While the Boy Scouts of America wrestles with declining memberships and whether to rescind its long-standing policy against gay scouts and gay and lesbian scout leaders, one “all welcoming” scouting organization says it’s seeing a boost in enrollment from parents and kids looking for a more inclusive alternative.
A number of families who are discouraged with the Boy Scouts’ policies have found Navigators USA — a small organization that “welcomes all people… no matter what gender, race, lifestyle, ability, religious or lack of religious belief.”
The Navigators originated from BSA Troop 103 in East Harlem, which was also the first troop in America that was started in a shelter serving homeless families.
After the Supreme Court reaffirmed that the Boy Scouts could bar gay troop leaders in June, 2000, Navigators founder Robin Bossert, who was leading the Harlem troop at the time, said he stayed in the organization for three more years, “while I tried to see if it was going to be possible to change their policy from within.”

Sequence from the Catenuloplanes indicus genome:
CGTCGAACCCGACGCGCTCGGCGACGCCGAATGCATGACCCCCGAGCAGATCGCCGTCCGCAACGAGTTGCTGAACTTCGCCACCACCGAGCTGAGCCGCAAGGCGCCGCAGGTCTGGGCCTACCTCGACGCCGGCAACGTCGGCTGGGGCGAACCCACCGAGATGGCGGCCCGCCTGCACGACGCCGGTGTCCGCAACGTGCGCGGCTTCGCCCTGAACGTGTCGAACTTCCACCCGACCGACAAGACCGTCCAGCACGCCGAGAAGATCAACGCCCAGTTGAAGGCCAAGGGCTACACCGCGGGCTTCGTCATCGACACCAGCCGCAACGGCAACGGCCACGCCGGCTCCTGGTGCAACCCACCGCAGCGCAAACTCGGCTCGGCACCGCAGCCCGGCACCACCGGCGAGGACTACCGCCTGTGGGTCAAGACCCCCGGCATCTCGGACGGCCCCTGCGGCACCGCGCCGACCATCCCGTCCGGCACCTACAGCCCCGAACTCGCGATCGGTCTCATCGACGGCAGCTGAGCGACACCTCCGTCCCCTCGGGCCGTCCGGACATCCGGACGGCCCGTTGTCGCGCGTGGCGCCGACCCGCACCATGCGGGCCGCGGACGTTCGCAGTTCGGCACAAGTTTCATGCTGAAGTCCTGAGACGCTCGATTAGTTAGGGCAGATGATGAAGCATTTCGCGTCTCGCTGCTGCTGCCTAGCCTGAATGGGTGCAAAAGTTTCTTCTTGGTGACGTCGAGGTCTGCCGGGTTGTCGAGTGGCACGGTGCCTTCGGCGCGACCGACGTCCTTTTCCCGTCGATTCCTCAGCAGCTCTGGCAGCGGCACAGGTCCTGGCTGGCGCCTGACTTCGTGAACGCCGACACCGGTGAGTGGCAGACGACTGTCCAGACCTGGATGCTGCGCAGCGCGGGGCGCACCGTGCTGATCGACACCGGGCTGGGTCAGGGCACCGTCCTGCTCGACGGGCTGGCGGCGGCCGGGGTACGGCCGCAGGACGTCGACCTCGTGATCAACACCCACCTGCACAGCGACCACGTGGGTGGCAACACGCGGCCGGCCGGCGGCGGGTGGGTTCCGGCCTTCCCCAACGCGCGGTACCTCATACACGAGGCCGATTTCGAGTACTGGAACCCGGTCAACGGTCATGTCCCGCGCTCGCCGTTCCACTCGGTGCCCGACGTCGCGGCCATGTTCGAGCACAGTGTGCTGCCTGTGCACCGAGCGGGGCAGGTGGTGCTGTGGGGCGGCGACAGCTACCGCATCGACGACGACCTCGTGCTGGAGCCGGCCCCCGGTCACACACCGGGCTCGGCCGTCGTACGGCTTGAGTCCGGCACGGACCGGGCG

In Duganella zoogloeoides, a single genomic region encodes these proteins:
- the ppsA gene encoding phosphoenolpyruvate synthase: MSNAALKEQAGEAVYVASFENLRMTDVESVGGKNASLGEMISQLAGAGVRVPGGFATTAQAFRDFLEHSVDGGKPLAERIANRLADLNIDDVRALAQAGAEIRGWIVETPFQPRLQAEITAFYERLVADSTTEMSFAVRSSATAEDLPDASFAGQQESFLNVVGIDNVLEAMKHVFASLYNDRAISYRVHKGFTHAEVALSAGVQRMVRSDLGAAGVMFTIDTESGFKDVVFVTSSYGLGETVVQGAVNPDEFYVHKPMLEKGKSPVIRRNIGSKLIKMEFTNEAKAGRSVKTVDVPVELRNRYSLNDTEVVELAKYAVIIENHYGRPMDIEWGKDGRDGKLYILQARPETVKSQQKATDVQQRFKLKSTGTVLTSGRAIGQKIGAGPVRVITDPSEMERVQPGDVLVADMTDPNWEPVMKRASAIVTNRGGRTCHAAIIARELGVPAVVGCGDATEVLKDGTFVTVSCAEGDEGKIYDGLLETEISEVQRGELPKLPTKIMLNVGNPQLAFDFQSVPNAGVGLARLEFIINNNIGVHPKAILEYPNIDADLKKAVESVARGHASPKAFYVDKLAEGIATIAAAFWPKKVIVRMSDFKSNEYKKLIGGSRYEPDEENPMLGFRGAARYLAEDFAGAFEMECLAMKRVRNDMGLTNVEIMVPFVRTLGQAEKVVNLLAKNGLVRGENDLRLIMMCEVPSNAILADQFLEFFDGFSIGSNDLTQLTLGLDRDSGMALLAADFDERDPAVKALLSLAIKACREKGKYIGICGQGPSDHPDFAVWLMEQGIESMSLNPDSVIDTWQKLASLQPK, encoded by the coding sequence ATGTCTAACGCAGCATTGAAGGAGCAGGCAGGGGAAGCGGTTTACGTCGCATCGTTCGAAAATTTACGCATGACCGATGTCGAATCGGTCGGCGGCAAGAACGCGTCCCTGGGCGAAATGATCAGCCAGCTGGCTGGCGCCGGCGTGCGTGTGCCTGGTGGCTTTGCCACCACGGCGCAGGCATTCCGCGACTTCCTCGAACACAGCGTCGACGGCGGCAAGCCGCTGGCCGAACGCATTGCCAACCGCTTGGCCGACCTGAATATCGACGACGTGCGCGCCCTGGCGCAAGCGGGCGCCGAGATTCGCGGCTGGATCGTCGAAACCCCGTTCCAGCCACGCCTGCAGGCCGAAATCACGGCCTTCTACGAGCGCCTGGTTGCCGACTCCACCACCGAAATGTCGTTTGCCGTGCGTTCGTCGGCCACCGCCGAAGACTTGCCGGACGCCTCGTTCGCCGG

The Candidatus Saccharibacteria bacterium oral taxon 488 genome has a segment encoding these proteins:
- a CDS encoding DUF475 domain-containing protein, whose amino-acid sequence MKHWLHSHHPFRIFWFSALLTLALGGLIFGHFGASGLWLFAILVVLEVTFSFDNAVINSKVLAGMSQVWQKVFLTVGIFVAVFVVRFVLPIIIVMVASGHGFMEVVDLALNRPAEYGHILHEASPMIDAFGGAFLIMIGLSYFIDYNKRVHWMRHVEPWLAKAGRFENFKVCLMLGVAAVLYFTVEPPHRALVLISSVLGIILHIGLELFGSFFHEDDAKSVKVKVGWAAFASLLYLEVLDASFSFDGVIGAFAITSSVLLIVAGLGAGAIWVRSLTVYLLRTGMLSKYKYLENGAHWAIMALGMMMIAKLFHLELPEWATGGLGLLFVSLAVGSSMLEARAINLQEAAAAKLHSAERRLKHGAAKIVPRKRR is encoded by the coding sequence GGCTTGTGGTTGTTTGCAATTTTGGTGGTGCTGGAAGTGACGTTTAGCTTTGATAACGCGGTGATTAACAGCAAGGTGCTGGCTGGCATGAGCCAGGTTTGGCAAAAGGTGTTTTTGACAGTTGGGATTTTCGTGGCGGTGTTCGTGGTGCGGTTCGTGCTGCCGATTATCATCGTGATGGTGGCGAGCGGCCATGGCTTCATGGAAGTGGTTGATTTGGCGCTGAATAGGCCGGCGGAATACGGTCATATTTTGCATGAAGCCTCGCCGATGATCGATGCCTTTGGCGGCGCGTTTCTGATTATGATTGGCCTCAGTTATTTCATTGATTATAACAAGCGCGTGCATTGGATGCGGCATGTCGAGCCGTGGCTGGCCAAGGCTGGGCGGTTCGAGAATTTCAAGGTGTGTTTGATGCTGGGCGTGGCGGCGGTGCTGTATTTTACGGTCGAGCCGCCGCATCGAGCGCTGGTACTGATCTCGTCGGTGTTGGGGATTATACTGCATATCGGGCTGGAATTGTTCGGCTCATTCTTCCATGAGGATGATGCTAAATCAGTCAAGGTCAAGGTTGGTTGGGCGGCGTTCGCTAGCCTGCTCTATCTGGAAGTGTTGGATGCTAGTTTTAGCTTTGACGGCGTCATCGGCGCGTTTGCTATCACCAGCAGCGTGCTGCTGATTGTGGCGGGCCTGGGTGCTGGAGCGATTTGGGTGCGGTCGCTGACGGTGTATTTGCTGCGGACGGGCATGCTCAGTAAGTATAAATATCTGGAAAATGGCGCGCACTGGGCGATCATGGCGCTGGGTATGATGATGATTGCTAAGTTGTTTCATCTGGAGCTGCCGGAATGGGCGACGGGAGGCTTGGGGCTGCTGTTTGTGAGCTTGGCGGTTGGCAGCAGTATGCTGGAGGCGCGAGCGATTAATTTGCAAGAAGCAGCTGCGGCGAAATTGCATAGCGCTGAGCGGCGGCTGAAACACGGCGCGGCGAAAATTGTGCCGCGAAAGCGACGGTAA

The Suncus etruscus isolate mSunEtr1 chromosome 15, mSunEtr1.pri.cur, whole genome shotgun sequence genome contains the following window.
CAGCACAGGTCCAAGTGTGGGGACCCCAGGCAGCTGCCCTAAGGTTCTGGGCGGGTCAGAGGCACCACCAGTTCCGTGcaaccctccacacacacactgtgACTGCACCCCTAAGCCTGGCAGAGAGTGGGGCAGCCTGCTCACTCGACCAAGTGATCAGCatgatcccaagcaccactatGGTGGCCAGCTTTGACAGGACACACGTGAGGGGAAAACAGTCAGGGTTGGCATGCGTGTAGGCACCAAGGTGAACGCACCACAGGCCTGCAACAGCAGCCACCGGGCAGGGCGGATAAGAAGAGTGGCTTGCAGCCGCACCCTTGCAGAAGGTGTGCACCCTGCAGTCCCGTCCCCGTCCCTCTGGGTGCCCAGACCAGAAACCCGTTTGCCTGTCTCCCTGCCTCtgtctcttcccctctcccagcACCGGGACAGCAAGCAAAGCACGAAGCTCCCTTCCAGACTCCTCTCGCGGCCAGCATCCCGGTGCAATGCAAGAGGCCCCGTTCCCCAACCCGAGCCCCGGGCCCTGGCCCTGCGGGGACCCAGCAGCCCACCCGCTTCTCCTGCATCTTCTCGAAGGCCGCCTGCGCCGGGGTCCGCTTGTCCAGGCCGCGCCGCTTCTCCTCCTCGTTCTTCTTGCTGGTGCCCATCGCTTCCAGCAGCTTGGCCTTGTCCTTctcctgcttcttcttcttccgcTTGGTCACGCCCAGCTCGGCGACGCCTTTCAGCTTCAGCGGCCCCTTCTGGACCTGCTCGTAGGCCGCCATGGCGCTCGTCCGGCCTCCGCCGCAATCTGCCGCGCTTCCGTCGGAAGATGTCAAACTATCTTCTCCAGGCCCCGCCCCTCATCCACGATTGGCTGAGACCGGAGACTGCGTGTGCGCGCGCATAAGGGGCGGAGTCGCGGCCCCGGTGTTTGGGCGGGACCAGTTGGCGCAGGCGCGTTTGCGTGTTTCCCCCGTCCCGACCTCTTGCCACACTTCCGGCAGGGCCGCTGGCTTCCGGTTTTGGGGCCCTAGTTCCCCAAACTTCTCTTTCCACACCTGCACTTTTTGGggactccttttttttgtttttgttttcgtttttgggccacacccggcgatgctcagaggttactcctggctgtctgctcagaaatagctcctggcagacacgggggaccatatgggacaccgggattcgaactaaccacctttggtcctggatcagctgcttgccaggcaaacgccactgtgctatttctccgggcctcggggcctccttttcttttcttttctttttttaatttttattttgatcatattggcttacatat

When he realized this wasn’t going to happen, he pulled out of BSA and Troop 103 became Navigator Chapter 1.
In March, 2012, the Navigators had 19 chapters, but today, there are about 45 chapters across 21 states, according to Tony Porterfield, a chapter leader in Los Altos. Bossert adds that they are growing at a rate of about two chapters per month, with each chapter having an average of 8-12 children, so he estimates that there are up to 600 boys and girls enrolled in the program.Read more at Mother Jones →
Bossert says that Navigators participate in many similar activities that Boy Scouts, but its philosophy is that members shouldn’t be discriminated against over gender, religious beliefs, or sexual orientation.
Bossert says the Navigators has openly gay chapter leaders, as well as board leaders and co-members.